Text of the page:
Washington D.C. Jumps On the Medical Tourism Bandwagon

Apr 2, 2015 by

Healthcare costs in the United States have skyrocketed, leading many patients to seek healthcare overseas, and with good reason. A kidney transplant in the United States can cost upward of $300,000, while in locations such a Thailand the same procedure, with the same level of care, can cost as little as $91,000. The average cost for a one-night hospital stay in America is $12,000, and that’s before the costs of any specialists, tests or procedures are added in.

Healthcare Costs
Image: flickr.com/photos/59937401@N07

However, the United States is renowned for having among the safest and most modern medical care available in the world. For many patients, both in the United States and other countries, the risks associated with cheap surgeries aren’t a fair trade-off for the reduced cost. They’ll pay whatever it takes to be treated here.

Always aware of political and economic trends, officials in Washington, D.C., are looking to increase public awareness of the city as a premiere medical tourism destination. The medical world is already keenly aware: The 2014 World Medical Tourism and Global Heathcare Congress was held in D.C., giving city officials a chance to show the medical community how it stacked up against medical tourism programs from around the world.

Washington’s Municipal Health Department’s next challenge is to promote the excellent hospitals it administers to the public—not the public it normally serves, but the public outside the city. Its plan? To link the advantages of being treated by American doctors to the attractions of visiting the nation’s capital. Aside from the more obvious tourist destinations for those accompanying patients seeking treatment (the White House, the Lincoln Memorial, the Washington Monument and the Library of Congress), Washington D.C. also offers luxury hotels, fine restaurants, clubs and national tours of Broadway productions.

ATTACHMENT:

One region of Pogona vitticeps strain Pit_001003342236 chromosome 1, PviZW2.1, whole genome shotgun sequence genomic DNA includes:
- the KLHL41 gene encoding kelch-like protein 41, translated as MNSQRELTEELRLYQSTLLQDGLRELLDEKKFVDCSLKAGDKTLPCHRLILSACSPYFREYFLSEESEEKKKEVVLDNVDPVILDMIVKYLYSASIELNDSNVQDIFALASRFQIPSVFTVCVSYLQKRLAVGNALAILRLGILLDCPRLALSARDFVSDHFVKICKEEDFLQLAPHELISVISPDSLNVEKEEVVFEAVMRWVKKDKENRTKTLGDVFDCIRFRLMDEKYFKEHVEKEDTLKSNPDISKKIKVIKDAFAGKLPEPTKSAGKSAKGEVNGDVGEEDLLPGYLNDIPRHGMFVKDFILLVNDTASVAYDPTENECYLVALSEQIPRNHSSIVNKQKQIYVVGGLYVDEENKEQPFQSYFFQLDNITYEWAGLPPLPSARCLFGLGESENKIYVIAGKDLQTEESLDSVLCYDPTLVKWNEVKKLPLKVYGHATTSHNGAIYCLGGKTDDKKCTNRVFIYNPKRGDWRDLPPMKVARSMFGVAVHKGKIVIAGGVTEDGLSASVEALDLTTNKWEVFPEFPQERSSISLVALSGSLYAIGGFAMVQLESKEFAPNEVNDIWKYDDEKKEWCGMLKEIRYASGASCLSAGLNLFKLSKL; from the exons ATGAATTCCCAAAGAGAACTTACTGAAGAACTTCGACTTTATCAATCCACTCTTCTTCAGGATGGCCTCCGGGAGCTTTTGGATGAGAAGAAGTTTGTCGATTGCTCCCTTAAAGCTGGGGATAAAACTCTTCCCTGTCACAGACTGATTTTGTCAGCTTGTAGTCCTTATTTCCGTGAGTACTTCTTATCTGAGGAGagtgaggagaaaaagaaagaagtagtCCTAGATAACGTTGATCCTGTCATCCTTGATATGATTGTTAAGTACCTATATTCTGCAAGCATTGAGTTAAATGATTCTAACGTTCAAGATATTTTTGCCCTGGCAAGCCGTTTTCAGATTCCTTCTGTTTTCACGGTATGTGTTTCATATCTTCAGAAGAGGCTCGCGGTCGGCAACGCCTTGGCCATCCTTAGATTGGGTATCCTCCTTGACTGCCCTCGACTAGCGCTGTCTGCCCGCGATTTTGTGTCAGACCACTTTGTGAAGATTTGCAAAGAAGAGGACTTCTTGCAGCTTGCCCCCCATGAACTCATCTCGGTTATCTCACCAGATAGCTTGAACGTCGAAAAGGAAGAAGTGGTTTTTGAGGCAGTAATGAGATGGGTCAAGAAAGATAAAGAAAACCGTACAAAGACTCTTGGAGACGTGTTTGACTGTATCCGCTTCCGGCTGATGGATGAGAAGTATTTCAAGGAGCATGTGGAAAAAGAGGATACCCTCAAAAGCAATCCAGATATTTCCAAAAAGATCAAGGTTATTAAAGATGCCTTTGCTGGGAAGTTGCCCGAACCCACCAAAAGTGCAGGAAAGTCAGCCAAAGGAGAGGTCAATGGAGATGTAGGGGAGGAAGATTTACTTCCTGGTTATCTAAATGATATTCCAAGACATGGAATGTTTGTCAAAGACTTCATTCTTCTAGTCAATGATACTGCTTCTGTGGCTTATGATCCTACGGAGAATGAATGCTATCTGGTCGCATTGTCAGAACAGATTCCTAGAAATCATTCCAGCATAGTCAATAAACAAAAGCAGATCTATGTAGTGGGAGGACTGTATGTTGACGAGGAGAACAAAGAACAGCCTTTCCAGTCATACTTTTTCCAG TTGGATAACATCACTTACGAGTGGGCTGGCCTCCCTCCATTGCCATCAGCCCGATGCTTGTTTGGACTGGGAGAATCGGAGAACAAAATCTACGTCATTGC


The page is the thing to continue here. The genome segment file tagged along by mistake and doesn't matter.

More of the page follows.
The aim of this focus on medical tourism goes far beyond increasing operating revenues for hospitals. All manner of local industries profit from medical tourism, starting with local restaurants, taxis and car services, home care providers, dry cleaners and grocers. Even excluding hotel and travel costs, most medical tourists, which include the patients as well as those accompanying them, spend an average of $1,000 to $4,000 beyond the costs of their medical care, which would help boost the city’s economy.

Many states, such as Florida, have been aware of the benefits of medical tourism for decades, and are also trying to elbow their way into the market. According to an April 6, 2014 article in the Miami Herald, the Florida state legislature is seeking to pass a bill requiring Florida’s tourism marketing bureau to go beyond promoting sunshine, Walt Disney World and Epcot, and to focus on promoting the increasingly lucrative field of medical tourism. The pay-off for Florida? If the program is successful, it will attract an entirely new market of deep-pocketed tourists both from within America and from around the world.

While Washington, D.C., is not yet contemplating a government-mandated advertising campaign, it is looking to coordinate its efforts. Even without a coordinated campaign, local hospitals have typically been treating between 100 and 250 out-of-country patients per year. A focused strategy that appeals to both international citizens and to Americans outside of D.C. could see those numbers skyrocket.

In terms of attracting interest, the city is working with excellent raw materials. Many Washington hospitals and independent clinics offer the finest medical care, and some specialize in particularly desirable cutting-edge areas, such as proton beam cancer therapy. Many hospitals also offer fertility treatments that are not yet obtainable or legal in other countries.

Currently, the only overriding worry officials have is ensuring that rapid growth in medical tourism doesn’t inadvertently cut off the city’s residents from receiving the medical care they require. To that end, officials are monitoring the success of their new medical tourism strategy and are keeping a close eye on its utilization of local resources. While its effect on the local economy is expected to be beneficial, officials stress it is equally important to manage the program’s growth so that the health of the community is maintained.

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